Oct. 26, 1999 Writer: Kristin Harmel
Source: Jeannette Schiffbauer, Nancy Dean, (352) 392-1554
GAINESVILLE, Fla. --- High school students struggling with reading can improve their skills significantly over short periods of time by becoming tutors to younger students, a University of Florida study has found.
In the seven-month span that students were tested last year, the tutors' reading comprehension grew as much as it would have in two years without the program, and their reading skills grew as much as they would have in a year and four months, the study shows. Their vocabulary skills and attitudes toward reading also improved.
"Learning to tutor younger children helps students with their own reading skills by allowing them to learn strategies in nonthreatening ways," said Jeanette Schiffbauer, a researcher and teacher at UF's P.K. Yonge Developmental School and one of the developers of the ongoing study.
"Everybody learns: the tutors, the students who are tutored and even the teachers," said Nancy Dean, also a P.K. Yonge teacher and researcher, who developed the program with Schiffbauer. "The tutors' attitudes have gotten better, too. They believe in themselves more than before."
The program, called Everyone Reads, currently is in its second full year at P.K. Yonge, where there are 52 student tutors, and its first year at Dunnellon High School in Marion County, where there are 30 tutors.
Students who scored lower than 300 on a scale of 100 to 500 on the Florida Comprehensive Assessment Test, a statewide measure of reading skills and comprehension, were selected to participate in the program. To assess how much the students' reading abilities changed during the study, Dean and Schiffbauer administered the Gates-MacGinitie reading test in the fall, before the program began, and again in the spring. Student tutors' test scores improved significantly over that period of time.
While the program was being tested at P.K. Yonge, Dean and Schiffbauer trained 62 teachers from seven Florida school districts to implement the program. Teachers first refreshed their own tutoring skills, then learned to isolate reading problems and develop strategies to fight them. Eventually, those skills will be passed on to the high school students they teach.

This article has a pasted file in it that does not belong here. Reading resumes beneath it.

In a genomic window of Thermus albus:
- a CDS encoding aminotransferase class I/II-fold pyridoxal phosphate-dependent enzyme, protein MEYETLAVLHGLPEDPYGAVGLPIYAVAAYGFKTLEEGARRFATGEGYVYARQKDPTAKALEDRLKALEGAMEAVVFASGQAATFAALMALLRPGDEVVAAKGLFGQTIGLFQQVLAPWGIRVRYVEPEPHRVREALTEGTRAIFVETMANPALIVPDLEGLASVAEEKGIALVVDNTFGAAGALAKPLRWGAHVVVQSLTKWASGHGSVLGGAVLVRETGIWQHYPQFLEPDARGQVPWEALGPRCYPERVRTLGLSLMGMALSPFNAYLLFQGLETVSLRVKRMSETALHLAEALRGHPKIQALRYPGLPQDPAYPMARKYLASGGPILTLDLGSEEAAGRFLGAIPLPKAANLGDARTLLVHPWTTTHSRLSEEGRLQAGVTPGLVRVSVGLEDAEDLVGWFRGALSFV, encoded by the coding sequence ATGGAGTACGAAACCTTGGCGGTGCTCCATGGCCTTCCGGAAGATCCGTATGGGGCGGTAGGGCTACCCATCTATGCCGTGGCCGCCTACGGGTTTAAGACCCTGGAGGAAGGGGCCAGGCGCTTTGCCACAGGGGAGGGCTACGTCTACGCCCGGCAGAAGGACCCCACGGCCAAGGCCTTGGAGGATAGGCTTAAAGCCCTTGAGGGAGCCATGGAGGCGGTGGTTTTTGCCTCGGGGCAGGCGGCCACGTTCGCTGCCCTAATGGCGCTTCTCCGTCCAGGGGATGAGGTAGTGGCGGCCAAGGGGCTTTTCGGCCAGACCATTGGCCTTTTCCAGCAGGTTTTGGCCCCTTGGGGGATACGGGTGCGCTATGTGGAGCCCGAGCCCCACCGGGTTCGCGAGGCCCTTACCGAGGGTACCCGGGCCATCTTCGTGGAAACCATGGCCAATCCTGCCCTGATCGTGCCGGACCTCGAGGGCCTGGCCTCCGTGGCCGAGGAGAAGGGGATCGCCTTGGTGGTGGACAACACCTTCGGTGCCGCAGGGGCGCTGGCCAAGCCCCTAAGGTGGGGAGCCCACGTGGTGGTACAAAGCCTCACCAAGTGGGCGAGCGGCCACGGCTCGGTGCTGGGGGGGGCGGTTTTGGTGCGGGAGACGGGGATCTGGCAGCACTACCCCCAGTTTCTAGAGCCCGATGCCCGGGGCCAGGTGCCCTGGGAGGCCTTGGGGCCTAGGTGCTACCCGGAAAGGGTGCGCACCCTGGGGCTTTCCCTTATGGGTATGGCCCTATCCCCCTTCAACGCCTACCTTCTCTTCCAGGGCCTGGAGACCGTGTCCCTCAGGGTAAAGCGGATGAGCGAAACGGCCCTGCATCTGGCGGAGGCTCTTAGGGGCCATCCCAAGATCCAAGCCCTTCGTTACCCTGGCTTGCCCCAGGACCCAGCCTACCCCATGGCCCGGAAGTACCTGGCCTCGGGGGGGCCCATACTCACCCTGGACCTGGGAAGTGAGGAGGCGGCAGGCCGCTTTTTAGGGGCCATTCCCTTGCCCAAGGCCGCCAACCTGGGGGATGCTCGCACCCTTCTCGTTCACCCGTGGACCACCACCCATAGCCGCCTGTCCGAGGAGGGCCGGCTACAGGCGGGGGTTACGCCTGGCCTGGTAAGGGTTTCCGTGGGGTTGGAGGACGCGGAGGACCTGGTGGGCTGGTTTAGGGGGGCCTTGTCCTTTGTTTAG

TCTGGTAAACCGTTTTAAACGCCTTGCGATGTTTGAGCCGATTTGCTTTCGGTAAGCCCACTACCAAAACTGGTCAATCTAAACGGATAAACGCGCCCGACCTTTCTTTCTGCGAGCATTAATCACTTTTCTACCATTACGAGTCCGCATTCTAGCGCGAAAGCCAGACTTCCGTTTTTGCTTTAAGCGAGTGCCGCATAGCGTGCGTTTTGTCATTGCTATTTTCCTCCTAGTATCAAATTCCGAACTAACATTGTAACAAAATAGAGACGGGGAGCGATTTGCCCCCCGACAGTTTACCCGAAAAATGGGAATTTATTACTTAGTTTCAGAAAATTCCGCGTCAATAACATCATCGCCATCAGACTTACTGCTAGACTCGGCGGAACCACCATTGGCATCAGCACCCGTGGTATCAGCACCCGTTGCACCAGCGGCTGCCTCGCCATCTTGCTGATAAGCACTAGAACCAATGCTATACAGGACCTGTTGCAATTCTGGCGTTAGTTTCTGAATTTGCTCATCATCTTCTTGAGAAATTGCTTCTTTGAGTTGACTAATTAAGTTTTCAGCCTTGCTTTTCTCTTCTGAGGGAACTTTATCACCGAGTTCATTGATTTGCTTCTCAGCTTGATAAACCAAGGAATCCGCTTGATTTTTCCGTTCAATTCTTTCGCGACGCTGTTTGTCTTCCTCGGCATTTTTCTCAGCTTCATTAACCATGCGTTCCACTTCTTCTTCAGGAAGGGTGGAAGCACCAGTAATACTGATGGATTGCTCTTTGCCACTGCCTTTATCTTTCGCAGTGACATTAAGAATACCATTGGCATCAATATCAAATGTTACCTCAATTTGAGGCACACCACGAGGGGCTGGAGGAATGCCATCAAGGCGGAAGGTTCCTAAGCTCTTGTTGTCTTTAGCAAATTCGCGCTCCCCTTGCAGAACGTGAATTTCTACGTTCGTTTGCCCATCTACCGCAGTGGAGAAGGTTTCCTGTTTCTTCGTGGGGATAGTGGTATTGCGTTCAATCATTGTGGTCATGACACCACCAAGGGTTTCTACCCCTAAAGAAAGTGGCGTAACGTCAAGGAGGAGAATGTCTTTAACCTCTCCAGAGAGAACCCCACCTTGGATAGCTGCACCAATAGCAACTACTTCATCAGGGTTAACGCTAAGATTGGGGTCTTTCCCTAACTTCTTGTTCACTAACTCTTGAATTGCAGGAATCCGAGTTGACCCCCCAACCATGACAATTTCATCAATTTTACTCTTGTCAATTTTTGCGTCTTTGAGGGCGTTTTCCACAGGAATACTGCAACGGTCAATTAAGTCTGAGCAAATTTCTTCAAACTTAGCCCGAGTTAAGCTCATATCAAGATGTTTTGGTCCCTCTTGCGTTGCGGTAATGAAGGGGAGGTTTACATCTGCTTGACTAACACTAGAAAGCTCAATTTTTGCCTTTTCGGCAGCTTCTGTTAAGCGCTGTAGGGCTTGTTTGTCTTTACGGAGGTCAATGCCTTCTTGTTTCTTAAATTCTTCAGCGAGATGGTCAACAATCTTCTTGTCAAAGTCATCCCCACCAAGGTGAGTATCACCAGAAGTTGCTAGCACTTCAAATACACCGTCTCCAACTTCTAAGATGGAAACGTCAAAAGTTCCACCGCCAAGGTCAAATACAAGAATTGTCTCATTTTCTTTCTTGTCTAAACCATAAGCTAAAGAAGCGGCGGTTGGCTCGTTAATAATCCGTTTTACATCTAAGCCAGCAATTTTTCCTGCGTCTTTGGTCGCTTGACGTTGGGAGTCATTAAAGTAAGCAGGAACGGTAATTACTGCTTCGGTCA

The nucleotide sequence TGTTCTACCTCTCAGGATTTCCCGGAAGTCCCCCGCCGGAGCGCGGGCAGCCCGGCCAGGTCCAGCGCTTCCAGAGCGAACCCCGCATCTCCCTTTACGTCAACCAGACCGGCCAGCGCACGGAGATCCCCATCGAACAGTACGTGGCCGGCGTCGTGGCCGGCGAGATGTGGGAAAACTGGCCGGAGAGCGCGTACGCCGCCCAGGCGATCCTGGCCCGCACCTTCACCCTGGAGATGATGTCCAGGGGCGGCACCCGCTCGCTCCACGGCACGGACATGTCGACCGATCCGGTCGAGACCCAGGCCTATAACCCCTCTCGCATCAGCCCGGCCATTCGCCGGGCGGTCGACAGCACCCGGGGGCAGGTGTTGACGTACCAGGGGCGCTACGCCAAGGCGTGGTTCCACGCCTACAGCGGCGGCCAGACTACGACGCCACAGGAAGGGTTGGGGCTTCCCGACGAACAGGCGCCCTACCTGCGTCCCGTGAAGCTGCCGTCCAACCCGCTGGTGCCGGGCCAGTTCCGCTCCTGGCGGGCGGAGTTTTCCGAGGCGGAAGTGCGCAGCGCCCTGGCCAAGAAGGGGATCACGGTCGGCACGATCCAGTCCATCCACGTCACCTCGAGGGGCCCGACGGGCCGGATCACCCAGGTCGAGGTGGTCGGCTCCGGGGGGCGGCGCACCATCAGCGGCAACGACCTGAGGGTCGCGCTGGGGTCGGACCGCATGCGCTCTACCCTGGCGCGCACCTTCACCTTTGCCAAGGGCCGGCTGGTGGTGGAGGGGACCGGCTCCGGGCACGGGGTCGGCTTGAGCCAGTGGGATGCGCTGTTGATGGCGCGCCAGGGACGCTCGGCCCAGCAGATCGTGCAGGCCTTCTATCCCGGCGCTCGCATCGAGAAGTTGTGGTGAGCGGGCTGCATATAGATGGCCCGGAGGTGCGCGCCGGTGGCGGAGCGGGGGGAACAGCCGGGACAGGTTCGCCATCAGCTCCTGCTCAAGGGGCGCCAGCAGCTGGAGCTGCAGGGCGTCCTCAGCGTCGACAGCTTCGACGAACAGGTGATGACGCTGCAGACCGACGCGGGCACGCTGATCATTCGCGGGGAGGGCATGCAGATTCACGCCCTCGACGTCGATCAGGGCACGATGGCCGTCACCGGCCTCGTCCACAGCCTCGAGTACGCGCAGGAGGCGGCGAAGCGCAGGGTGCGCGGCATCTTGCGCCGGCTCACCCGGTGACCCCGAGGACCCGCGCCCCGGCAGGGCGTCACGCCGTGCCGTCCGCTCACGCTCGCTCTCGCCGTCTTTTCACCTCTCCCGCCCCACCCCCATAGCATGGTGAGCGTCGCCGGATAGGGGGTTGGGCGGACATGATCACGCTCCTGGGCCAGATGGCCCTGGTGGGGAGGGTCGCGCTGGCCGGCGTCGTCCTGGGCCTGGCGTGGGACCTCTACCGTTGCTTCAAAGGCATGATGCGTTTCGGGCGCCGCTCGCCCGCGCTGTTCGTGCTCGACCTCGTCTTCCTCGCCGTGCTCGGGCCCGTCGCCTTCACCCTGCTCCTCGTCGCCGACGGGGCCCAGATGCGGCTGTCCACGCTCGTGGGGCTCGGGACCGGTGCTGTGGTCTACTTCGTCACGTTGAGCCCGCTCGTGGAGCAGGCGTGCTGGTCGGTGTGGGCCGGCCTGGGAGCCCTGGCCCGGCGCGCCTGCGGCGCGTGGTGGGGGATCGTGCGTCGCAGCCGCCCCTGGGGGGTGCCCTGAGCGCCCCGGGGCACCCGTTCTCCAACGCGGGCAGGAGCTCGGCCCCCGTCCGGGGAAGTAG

High school students in the program are assigned to work with either kindergartners and first-graders or sixth-graders. Tutors for the lower grades spend most of their time reading stories and talking about letters and words to the youngsters. Tutors assigned to work with sixth-graders create word games and develop lesson plans to explain more complex concepts such as prefixes, suffixes and syllables.
"These kids are learning the importance of taking things seriously and doing them carefully," Schiffbauer said. "It builds up their self-esteem and makes them feel like they have an important skill, which they do."
High school student tutors also receive training in the fundamentals of reading, such as phonics, oral techniques and comprehension strategies. When they are paired with younger students, they have a chance to develop those skills in a situation that provides less pressure than a classroom, Dean said.
"Programs like this give kids an opportunity to succeed themselves," said Margaret Monsour, the director of programs at the Washington, D.C.-based Reading is Fundamental, a broad-based reading organization that serves 3.75 million children nationwide. "Their reading skills are improved, and they are able to help the younger kids. Learning goes on at both levels." A similar program is in place at Red Mountain High School in Mesa, Ariz., Monsour said.
The program's effectiveness is due in part to the way it teaches students to believe in themselves, Dean said.
"We live in a world that is so technology-driven, but what really endures is that human contact," she said. "When you see that little face smiling up at you and trusting you, it makes a very big difference."
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